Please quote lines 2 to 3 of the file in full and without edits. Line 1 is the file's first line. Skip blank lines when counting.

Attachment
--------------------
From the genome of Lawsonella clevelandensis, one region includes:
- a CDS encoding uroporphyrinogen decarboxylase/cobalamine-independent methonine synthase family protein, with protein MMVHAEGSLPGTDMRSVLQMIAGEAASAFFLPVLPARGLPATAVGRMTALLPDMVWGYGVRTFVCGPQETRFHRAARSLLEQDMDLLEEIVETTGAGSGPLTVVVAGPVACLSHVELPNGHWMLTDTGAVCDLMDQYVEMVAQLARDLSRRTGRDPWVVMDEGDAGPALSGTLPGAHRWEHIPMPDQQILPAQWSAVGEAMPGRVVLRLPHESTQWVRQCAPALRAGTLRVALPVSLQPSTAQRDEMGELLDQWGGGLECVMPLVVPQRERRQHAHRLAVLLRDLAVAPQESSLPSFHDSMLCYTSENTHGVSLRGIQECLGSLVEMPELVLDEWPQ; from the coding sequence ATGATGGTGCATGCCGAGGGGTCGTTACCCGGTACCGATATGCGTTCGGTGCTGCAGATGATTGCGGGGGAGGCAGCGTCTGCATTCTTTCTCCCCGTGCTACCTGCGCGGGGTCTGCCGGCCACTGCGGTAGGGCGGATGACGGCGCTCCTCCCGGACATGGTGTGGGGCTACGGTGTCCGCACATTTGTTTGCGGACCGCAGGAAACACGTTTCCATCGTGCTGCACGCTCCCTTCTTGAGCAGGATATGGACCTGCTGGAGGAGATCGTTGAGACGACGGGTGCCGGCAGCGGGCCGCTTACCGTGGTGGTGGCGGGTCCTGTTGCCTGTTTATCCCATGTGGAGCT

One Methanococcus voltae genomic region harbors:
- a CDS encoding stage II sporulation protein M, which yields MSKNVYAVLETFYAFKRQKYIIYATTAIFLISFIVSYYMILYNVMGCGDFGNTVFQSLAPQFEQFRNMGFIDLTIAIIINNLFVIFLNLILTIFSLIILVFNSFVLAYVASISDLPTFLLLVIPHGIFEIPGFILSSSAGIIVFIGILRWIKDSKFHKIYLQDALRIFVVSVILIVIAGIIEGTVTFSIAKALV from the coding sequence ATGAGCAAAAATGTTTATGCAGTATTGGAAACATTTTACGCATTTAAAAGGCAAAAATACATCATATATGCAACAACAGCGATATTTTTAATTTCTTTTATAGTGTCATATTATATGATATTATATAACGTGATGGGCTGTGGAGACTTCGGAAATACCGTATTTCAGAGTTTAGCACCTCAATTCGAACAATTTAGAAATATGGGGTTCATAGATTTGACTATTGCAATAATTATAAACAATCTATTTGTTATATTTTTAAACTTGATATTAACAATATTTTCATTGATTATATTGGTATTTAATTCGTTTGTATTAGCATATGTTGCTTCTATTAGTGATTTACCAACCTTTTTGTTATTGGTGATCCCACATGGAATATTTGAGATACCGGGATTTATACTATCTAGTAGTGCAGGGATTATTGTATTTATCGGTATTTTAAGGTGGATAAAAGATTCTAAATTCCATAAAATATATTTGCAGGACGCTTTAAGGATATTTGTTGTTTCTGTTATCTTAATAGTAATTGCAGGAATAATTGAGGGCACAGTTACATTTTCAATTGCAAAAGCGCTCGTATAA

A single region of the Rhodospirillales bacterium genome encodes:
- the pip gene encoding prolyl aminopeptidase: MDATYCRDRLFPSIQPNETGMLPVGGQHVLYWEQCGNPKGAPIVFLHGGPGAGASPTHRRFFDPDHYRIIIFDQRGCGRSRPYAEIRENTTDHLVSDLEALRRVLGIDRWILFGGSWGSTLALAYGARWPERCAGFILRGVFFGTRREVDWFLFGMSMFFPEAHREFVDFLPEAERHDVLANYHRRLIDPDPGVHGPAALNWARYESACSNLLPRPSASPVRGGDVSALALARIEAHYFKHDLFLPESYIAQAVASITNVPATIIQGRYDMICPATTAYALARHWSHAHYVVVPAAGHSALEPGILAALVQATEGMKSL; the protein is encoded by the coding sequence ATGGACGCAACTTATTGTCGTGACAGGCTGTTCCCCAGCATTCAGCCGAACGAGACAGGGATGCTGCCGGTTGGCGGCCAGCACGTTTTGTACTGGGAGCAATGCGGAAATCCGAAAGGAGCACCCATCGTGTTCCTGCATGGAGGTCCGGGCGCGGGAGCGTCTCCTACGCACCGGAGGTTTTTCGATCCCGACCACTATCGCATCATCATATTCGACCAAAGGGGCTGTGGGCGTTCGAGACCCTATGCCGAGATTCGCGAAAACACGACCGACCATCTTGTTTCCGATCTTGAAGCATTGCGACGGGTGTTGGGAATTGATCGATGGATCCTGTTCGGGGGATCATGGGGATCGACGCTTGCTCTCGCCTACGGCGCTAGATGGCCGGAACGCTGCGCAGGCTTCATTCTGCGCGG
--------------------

- a CDS encoding uroporphyrinogen decarboxylase/cobalamine-independent methonine synthase family protein, with protein MMVHAEGSLPGTDMRSVLQMIAGEAASAFFLPVLPARGLPATAVGRMTALLPDMVWGYGVRTFVCGPQETRFHRAARSLLEQDMDLLEEIVETTGAGSGPLTVVVAGPVACLSHVELPNGHWMLTDTGAVCDLMDQYVEMVAQLARDLSRRTGRDPWVVMDEGDAGPALSGTLPGAHRWEHIPMPDQQILPAQWSAVGEAMPGRVVLRLPHESTQWVRQCAPALRAGTLRVALPVSLQPSTAQRDEMGELLDQWGGGLECVMPLVVPQRERRQHAHRLAVLLRDLAVAPQESSLPSFHDSMLCYTSENTHGVSLRGIQECLGSLVEMPELVLDEWPQ; from the coding sequence ATGATGGTGCATGCCGAGGGGTCGTTACCCGGTACCGATATGCGTTCGGTGCTGCAGATGATTGCGGGGGAGGCAGCGTCTGCATTCTTTCTCCCCGTGCTACCTGCGCGGGGTCTGCCGGCCACTGCGGTAGGGCGGATGACGGCGCTCCTCCCGGACATGGTGTGGGGCTACGGTGTCCGCACATTTGTTTGCGGACCGCAGGAAACACGTTTCCATCGTGCTGCACGCTCCCTTCTTGAGCAGGATATGGACCTGCTGGAGGAGATCGTTGAGACGACGGGTGCCGGCAGCGGGCCGCTTACCGTGGTGGTGGCGGGTCCTGTTGCCTGTTTATCCCATGTGGAGCT

One Methanococcus voltae genomic region harbors: